Among herbal & natural cough remedies, Zarbee’s has been gaining share on rivals such as Little Remedies, Hyland’s and Chestal, while also growing faster than most medicated OTC cough remedies. Another growth driver in the US market is Maty’s all-natural and organic range, including honey-based cough remedies, while Unilever recently bought Olly Nutrition, another range of VMS products with a strong emphasis on natural ingredients, such as the 10 phytonutrients in its Super Foods Multi line.

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A+P for most herbal & natural products often emphasises the importance of quality standards and – increasingly – organic and responsibly-­sourced ingredients. In China, the No.1 probiotic brand Biostime (Health & Happiness for Institut Rosell) is promoted on the basis of the organic sourcing of its ingredients, while marketing involving brand ambassador Juliette Binoche also emphasises the natural heritage of the brand.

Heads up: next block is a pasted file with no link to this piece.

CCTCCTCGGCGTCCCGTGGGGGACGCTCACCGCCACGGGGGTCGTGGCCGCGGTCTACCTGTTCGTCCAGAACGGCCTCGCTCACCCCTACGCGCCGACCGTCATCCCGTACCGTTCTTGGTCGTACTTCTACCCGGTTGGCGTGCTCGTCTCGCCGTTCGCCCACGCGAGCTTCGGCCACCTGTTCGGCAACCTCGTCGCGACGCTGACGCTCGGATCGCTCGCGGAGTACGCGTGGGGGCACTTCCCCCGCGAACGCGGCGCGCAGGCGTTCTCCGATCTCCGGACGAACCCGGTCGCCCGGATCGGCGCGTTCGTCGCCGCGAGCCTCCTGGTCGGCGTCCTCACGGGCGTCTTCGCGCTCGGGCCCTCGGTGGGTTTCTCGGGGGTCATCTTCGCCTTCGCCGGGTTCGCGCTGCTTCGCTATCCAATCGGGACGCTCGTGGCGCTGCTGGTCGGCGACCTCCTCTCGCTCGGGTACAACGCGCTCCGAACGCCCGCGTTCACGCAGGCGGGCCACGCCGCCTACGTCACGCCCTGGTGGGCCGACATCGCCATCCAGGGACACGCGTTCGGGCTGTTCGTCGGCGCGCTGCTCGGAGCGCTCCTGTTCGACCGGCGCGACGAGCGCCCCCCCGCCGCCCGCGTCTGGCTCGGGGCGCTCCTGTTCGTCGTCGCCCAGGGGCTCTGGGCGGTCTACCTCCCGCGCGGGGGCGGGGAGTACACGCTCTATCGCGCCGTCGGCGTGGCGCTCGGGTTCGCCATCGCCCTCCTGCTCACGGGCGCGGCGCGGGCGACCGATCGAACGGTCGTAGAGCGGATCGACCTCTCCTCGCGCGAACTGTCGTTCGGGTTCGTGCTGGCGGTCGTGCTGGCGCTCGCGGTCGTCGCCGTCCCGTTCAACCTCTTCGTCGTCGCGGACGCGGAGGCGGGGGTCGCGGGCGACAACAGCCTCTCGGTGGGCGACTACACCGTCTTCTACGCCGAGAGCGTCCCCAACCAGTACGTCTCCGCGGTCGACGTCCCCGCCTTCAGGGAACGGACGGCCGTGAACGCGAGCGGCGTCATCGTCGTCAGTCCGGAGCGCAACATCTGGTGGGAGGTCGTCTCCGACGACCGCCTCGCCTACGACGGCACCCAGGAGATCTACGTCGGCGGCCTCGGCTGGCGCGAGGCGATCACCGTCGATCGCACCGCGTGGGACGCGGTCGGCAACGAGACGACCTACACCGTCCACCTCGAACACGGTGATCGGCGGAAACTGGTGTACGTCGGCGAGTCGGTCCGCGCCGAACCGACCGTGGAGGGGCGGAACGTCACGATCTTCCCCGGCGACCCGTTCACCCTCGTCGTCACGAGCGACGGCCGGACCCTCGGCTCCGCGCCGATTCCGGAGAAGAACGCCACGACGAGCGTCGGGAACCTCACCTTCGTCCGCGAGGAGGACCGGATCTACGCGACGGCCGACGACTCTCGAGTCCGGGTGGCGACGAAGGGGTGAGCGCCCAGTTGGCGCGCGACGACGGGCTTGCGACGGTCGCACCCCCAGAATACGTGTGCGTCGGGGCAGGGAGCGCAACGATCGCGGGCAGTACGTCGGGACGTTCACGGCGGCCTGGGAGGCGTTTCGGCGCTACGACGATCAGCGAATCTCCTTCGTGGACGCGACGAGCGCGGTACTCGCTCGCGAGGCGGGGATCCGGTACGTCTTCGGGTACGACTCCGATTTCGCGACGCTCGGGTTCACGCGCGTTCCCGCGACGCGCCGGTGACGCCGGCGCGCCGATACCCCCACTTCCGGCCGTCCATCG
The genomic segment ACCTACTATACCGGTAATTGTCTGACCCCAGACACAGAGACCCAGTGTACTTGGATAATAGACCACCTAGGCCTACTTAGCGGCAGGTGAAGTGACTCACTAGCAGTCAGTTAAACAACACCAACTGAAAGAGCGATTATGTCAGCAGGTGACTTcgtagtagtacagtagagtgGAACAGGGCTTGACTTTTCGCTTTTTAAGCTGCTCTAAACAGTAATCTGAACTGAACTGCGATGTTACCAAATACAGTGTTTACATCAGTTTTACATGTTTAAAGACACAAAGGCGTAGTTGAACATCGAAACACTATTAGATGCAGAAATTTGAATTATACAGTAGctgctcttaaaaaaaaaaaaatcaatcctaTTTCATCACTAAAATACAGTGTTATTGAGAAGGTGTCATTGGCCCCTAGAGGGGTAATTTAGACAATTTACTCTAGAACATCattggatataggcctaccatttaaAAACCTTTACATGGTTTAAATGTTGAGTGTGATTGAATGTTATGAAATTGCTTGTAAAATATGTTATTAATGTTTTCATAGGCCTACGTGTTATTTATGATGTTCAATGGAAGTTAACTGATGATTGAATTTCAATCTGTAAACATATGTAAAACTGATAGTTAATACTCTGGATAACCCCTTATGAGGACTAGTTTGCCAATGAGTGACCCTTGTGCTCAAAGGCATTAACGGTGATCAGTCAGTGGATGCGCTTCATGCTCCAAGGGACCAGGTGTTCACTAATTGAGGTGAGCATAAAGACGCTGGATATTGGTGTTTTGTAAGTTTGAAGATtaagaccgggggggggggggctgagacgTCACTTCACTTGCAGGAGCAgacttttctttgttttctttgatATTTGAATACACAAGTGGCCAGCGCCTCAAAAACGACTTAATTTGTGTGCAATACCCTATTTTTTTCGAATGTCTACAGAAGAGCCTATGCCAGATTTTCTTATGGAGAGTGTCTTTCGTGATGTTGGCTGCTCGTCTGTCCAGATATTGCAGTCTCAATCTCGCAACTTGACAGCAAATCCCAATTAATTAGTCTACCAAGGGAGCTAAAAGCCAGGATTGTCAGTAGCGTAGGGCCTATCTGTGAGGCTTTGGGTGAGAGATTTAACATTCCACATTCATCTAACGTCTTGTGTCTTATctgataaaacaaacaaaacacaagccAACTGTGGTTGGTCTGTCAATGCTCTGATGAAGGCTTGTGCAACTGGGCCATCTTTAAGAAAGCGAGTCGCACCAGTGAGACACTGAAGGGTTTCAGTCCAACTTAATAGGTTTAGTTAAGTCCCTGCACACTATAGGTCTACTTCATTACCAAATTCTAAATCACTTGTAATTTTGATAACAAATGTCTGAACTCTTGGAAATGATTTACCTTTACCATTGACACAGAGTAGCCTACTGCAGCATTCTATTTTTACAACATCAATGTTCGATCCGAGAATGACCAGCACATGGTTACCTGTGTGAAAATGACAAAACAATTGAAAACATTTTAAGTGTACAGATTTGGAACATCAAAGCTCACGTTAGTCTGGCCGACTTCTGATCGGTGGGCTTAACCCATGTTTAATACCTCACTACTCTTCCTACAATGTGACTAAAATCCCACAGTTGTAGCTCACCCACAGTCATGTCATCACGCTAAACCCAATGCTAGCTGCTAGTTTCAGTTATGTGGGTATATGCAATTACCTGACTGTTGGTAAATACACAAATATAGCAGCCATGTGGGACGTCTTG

According to OTC New Products Tracker, the number of launches that include the word “organic” either in their branding or list of ingredients is growing fast, with 246 innovations in 2018 vs 168 in 2017 and just 81 in 2016. Over half of these products are unsurprisingly classified as vitamins, minerals & supplements, however there is also a growing number of “organic” Lifestyle OTCs, especially among medical cannabis products, sedatives & sleep aids and stimulants.

Last chance to pre-order Nicholas Hall’s New Paradigms for CHC 2019: Over the Horizon, written by Nicholas himself! Examine each aspect of the CHC industry in 20 chapters, with a focus on major issues including Regulation, Pharmacy Point-of-Care, M&A, Switch and much more. Nicholas will also unveil the “infinity zones” he has identified as being crucial to the future growth of the industry. In addition to this, you can upgrade your purchase to include a customised in-house presentation or webinar with Nicholas for an additional GB£10,000. To find out more or to place your order, please contact melissa.lee@NicholasHall.com.